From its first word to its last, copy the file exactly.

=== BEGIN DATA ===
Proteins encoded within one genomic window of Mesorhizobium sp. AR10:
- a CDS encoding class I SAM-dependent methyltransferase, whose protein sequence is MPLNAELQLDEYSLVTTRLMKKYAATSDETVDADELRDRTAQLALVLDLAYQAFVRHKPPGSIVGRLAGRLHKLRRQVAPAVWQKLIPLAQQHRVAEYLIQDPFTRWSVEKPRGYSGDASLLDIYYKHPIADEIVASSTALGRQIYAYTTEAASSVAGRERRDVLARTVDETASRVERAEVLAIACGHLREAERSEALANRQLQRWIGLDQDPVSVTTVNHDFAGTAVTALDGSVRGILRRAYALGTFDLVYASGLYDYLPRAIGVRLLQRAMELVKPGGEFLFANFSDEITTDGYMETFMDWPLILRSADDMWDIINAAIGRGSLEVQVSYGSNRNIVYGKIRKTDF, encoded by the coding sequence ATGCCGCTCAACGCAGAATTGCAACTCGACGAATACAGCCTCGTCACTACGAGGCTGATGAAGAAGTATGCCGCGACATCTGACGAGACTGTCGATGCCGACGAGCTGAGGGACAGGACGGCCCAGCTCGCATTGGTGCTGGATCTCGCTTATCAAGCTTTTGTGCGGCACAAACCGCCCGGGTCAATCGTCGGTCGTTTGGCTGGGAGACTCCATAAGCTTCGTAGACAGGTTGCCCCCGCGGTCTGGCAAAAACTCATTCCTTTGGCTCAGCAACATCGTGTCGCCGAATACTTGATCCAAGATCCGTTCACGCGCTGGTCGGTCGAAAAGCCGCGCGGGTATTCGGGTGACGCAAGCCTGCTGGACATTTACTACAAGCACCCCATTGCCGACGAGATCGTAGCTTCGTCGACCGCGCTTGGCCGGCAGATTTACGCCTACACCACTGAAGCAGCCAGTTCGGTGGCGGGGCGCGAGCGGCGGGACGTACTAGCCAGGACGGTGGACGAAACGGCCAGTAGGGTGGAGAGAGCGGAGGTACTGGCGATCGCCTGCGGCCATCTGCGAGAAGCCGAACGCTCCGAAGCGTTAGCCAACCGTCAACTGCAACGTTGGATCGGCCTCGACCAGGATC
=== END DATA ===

Proteins encoded within one genomic window of Mesorhizobium sp. AR10:
- a CDS encoding class I SAM-dependent methyltransferase, whose protein sequence is MPLNAELQLDEYSLVTTRLMKKYAATSDETVDADELRDRTAQLALVLDLAYQAFVRHKPPGSIVGRLAGRLHKLRRQVAPAVWQKLIPLAQQHRVAEYLIQDPFTRWSVEKPRGYSGDASLLDIYYKHPIADEIVASSTALGRQIYAYTTEAASSVAGRERRDVLARTVDETASRVERAEVLAIACGHLREAERSEALANRQLQRWIGLDQDPVSVTTVNHDFAGTAVTALDGSVRGILRRAYALGTFDLVYASGLYDYLPRAIGVRLLQRAMELVKPGGEFLFANFSDEITTDGYMETFMDWPLILRSADDMWDIINAAIGRGSLEVQVSYGSNRNIVYGKIRKTDF, encoded by the coding sequence ATGCCGCTCAACGCAGAATTGCAACTCGACGAATACAGCCTCGTCACTACGAGGCTGATGAAGAAGTATGCCGCGACATCTGACGAGACTGTCGATGCCGACGAGCTGAGGGACAGGACGGCCCAGCTCGCATTGGTGCTGGATCTCGCTTATCAAGCTTTTGTGCGGCACAAACCGCCCGGGTCAATCGTCGGTCGTTTGGCTGGGAGACTCCATAAGCTTCGTAGACAGGTTGCCCCCGCGGTCTGGCAAAAACTCATTCCTTTGGCTCAGCAACATCGTGTCGCCGAATACTTGATCCAAGATCCGTTCACGCGCTGGTCGGTCGAAAAGCCGCGCGGGTATTCGGGTGACGCAAGCCTGCTGGACATTTACTACAAGCACCCCATTGCCGACGAGATCGTAGCTTCGTCGACCGCGCTTGGCCGGCAGATTTACGCCTACACCACTGAAGCAGCCAGTTCGGTGGCGGGGCGCGAGCGGCGGGACGTACTAGCCAGGACGGTGGACGAAACGGCCAGTAGGGTGGAGAGAGCGGAGGTACTGGCGATCGCCTGCGGCCATCTGCGAGAAGCCGAACGCTCCGAAGCGTTAGCCAACCGTCAACTGCAACGTTGGATCGGCCTCGACCAGGATC